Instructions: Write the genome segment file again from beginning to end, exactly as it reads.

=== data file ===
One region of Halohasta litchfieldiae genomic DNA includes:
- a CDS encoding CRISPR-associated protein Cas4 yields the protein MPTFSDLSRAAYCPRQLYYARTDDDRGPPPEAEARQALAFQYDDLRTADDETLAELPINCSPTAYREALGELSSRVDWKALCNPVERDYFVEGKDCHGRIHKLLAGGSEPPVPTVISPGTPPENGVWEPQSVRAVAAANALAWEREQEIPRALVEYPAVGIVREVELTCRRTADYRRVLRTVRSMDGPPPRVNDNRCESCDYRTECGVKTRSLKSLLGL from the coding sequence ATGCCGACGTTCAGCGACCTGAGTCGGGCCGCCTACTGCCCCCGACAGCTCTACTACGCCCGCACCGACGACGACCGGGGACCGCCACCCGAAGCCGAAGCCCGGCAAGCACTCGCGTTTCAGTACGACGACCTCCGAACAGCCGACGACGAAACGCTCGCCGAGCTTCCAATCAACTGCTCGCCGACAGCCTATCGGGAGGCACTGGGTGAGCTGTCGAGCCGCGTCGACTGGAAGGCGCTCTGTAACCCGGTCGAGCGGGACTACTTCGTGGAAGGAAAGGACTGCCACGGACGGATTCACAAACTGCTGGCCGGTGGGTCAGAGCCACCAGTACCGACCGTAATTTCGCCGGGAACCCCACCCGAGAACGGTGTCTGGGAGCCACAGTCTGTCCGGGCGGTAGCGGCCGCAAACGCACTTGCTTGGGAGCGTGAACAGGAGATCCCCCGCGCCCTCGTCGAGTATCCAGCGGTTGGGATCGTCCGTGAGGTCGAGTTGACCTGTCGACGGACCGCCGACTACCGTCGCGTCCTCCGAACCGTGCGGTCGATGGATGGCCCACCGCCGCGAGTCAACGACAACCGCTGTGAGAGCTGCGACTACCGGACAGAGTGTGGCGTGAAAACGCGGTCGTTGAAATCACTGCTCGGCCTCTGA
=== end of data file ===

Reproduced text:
One region of Halohasta litchfieldiae genomic DNA includes:
- a CDS encoding CRISPR-associated protein Cas4 yields the protein MPTFSDLSRAAYCPRQLYYARTDDDRGPPPEAEARQALAFQYDDLRTADDETLAELPINCSPTAYREALGELSSRVDWKALCNPVERDYFVEGKDCHGRIHKLLAGGSEPPVPTVISPGTPPENGVWEPQSVRAVAAANALAWEREQEIPRALVEYPAVGIVREVELTCRRTADYRRVLRTVRSMDGPPPRVNDNRCESCDYRTECGVKTRSLKSLLGL from the coding sequence ATGCCGACGTTCAGCGACCTGAGTCGGGCCGCCTACTGCCCCCGACAGCTCTACTACGCCCGCACCGACGACGACCGGGGACCGCCACCCGAAGCCGAAGCCCGGCAAGCACTCGCGTTTCAGTACGACGACCTCCGAACAGCCGACGACGAAACGCTCGCCGAGCTTCCAATCAACTGCTCGCCGACAGCCTATCGGGAGGCACTGGGTGAGCTGTCGAGCCGCGTCGACTGGAAGGCGCTCTGTAACCCGGTCGAGCGGGACTACTTCGTGGAAGGAAAGGACTGCCACGGACGGATTCACAAACTGCTGGCCGGTGGGTCAGAGCCACCAGTACCGACCGTAATTTCGCCGGGAACCCCACCCGAGAACGGTGTCTGGGAGCCACAGTCTGTCCGGGCGGTAGCGGCCGCAAACGCACTTGCTTGGGAGCGTGAACAGGAGATCCCCCGCGCCCTCGTCGAGTATCCAGCGGTTGGGATCGTCCGTGAGGTCGAGTTGACCTGTCGACGGACCGCCGACTACCGTCGCGTCCTCCGAACCGTGCGGTCGATGGATGGCCCACCGCCGCGAGTCAACGACAACCGCTGTGAGAGCTGCGACTACCGGACAGAGTGTGGCGTGAAAACGCGGTCGTTGAAATCACTGCTCGGCCTCTGA